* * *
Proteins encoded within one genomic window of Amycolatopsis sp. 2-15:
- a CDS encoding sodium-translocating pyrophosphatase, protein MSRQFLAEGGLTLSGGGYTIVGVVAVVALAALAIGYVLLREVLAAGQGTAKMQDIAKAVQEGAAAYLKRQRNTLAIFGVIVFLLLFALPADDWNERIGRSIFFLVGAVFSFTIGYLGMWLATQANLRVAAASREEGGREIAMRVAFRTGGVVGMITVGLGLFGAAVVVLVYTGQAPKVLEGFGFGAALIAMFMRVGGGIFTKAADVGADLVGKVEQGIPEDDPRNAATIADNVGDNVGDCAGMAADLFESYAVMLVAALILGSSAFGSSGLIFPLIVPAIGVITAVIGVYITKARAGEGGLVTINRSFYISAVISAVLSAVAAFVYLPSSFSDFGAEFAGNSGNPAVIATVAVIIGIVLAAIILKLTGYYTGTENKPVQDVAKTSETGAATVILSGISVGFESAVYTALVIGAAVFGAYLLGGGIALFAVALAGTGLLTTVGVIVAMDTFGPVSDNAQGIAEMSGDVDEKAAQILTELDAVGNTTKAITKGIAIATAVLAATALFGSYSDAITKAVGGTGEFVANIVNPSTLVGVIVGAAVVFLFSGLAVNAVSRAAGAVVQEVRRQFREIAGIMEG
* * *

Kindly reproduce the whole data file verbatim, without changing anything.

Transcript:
Proteins encoded within one genomic window of Amycolatopsis sp. 2-15:
- a CDS encoding sodium-translocating pyrophosphatase, protein MSRQFLAEGGLTLSGGGYTIVGVVAVVALAALAIGYVLLREVLAAGQGTAKMQDIAKAVQEGAAAYLKRQRNTLAIFGVIVFLLLFALPADDWNERIGRSIFFLVGAVFSFTIGYLGMWLATQANLRVAAASREEGGREIAMRVAFRTGGVVGMITVGLGLFGAAVVVLVYTGQAPKVLEGFGFGAALIAMFMRVGGGIFTKAADVGADLVGKVEQGIPEDDPRNAATIADNVGDNVGDCAGMAADLFESYAVMLVAALILGSSAFGSSGLIFPLIVPAIGVITAVIGVYITKARAGEGGLVTINRSFYISAVISAVLSAVAAFVYLPSSFSDFGAEFAGNSGNPAVIATVAVIIGIVLAAIILKLTGYYTGTENKPVQDVAKTSETGAATVILSGISVGFESAVYTALVIGAAVFGAYLLGGGIALFAVALAGTGLLTTVGVIVAMDTFGPVSDNAQGIAEMSGDVDEKAAQILTELDAVGNTTKAITKGIAIATAVLAATALFGSYSDAITKAVGGTGEFVANIVNPSTLVGVIVGAAVVFLFSGLAVNAVSRAAGAVVQEVRRQFREIAGIMEG